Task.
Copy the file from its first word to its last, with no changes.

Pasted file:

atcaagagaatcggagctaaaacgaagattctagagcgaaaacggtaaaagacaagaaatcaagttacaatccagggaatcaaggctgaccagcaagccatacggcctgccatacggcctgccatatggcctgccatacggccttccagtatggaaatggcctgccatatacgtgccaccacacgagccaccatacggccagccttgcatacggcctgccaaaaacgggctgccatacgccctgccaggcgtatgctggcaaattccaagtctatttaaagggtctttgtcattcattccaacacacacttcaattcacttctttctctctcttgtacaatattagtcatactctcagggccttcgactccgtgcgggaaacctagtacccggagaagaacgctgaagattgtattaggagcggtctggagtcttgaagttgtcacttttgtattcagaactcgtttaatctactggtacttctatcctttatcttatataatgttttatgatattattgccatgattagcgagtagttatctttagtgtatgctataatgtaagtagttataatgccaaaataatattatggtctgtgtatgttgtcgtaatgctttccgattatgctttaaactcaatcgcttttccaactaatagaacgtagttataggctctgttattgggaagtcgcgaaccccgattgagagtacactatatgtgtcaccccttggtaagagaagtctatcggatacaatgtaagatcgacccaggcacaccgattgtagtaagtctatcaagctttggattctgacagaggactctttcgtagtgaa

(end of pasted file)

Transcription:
atcaagagaatcggagctaaaacgaagattctagagcgaaaacggtaaaagacaagaaatcaagttacaatccagggaatcaaggctgaccagcaagccatacggcctgccatacggcctgccatatggcctgccatacggccttccagtatggaaatggcctgccatatacgtgccaccacacgagccaccatacggccagccttgcatacggcctgccaaaaacgggctgccatacgccctgccaggcgtatgctggcaaattccaagtctatttaaagggtctttgtcattcattccaacacacacttcaattcacttctttctctctcttgtacaatattagtcatactctcagggccttcgactccgtgcgggaaacctagtacccggagaagaacgctgaagattgtattaggagcggtctggagtcttgaagttgtcacttttgtattcagaactcgtttaatctactggtacttctatcctttatcttatataatgttttatgatattattgccatgattagcgagtagttatctttagtgtatgctataatgtaagtagttataatgccaaaataatattatggtctgtgtatgttgtcgtaatgctttccgattatgctttaaactcaatcgcttttccaactaatagaacgtagttataggctctgttattgggaagtcgcgaaccccgattgagagtacactatatgtgtcaccccttggtaagagaagtctatcggatacaatgtaagatcgacccaggcacaccgattgtagtaagtctatcaagctttggattctgacagaggactctttcgtagtgaa